Best products for 2021

  • What innovations have joined the market in 2020
  • What's been improved for 2021
  • Safety and entertainment improved, maintenance made easy

We like to wrap up the year with the innovations and helpful new gadgets that have been introduced, but to be honest, we haven't exactly been covering thousands of miles, bombarded with press events and trials, and the selection is somewhat limited.

It's been a good year for updating your car, though. Better dashcams with expanded capability, cloud storage and even Amazon voice control, Alexa in your car, cheaper diagnostics and even the ability to add CarPlay to older, more classic cars. Away from the mainstream, there are wider options for updating your car lighting for better visibility and safety.

2020's most pressing concern for many has been remaining safe and sanitised, however. So we'll start with some of the best products we've seen for keeping your car germ free.

2020 and that damned virus

Keyboard cleaning gel

Keyboard cleaning gels are good for cars too

It's a cheap little thing, but it helps clean up and anti-bacterial sanitise your car which has become rather more important in 2020. The gel has benefits over sprays and cloths in that it can flow into narrow gaps in trim and switches, picking up stickier organic matter that a vacuum might leave and leaving a cleaner surface for wiping with antibacterial spray and microfibre cloths.

Slime is fun! Cleaning your car with gel

It's also like playing with slime. And frankly, who doesn't enjoy an excuse to be childish occasionally.

Keyboard cleaning gel from £6.99 on Amazon UK

UV disinfection lamps

They do work – if used correctly – plus they're great if you want some extra Halloween décor. Seriously, though, the UV lamps for disinfecting are generally quite powerful and not filtered like 'blacklights', so please use responsibly.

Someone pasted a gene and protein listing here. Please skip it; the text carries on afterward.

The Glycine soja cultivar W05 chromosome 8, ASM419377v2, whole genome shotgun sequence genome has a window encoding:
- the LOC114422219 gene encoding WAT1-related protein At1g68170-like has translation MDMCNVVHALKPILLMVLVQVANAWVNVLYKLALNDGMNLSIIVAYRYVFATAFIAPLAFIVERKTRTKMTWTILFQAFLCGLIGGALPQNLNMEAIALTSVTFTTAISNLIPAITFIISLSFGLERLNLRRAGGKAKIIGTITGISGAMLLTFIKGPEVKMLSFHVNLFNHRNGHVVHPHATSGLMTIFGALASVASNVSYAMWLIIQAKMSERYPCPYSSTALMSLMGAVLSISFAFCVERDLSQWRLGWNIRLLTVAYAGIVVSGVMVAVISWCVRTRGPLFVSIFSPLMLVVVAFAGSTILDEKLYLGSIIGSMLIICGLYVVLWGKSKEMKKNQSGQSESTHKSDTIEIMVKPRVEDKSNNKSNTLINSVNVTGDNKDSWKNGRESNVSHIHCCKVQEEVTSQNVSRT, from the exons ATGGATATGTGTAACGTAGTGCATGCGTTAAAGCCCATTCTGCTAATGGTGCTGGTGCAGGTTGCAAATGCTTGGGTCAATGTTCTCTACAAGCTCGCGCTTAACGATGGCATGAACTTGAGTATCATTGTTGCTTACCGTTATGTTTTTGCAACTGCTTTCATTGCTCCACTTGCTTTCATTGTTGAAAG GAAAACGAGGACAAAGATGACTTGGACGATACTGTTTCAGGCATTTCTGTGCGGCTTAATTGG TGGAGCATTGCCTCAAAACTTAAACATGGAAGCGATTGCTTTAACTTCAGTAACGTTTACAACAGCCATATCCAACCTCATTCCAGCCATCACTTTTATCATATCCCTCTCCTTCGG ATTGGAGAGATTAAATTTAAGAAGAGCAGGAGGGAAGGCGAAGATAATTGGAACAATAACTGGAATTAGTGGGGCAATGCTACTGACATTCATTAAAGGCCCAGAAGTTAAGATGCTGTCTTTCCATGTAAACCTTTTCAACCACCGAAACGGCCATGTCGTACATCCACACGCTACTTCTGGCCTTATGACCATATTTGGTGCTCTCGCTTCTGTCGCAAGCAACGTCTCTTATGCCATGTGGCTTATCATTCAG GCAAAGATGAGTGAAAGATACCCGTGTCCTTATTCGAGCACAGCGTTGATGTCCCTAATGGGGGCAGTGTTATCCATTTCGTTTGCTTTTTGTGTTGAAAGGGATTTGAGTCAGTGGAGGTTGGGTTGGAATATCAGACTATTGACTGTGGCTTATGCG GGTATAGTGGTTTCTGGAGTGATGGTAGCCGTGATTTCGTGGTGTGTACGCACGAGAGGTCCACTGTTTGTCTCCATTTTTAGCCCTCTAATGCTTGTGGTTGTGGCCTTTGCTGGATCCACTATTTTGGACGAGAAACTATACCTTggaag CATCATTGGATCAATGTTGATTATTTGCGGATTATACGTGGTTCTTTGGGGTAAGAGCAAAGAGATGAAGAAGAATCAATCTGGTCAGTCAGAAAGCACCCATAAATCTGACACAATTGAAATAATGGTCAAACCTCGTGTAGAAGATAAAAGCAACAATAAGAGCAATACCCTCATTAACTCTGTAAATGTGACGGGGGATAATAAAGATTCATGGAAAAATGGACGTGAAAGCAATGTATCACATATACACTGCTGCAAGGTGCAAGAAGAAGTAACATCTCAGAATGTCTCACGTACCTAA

UV light degrades most things, including bugs and viruses, and the technology is used in a much larger scale in hospitals.

If you share your car regularly, these lamps can be kept in the glovebox for a mess-free 'virtual wipe' over contact points for a little extra peace of mind. We can't measure how effective they are in isolation, but with the usual routines of antibacterial spray, mask and hand washing they offer another layer of treatment based on science, rather than yet more mystery sprays.

Handheld UV sanitising tools on Amazon UK, from £31

Improving your older car

Better Car Lighting

This is more of a one-stop shop for your classic or older car. Gil Keane develops and builds upgraded lighting for cars that would otherwise be lost in modern Britain's sea of LED running lights, signals and signatures, and they improve reliability, reduce load on old wiring and last longer than traditional bulbs.

Sunbeam Alpine can beam brighter with upgraded LED lights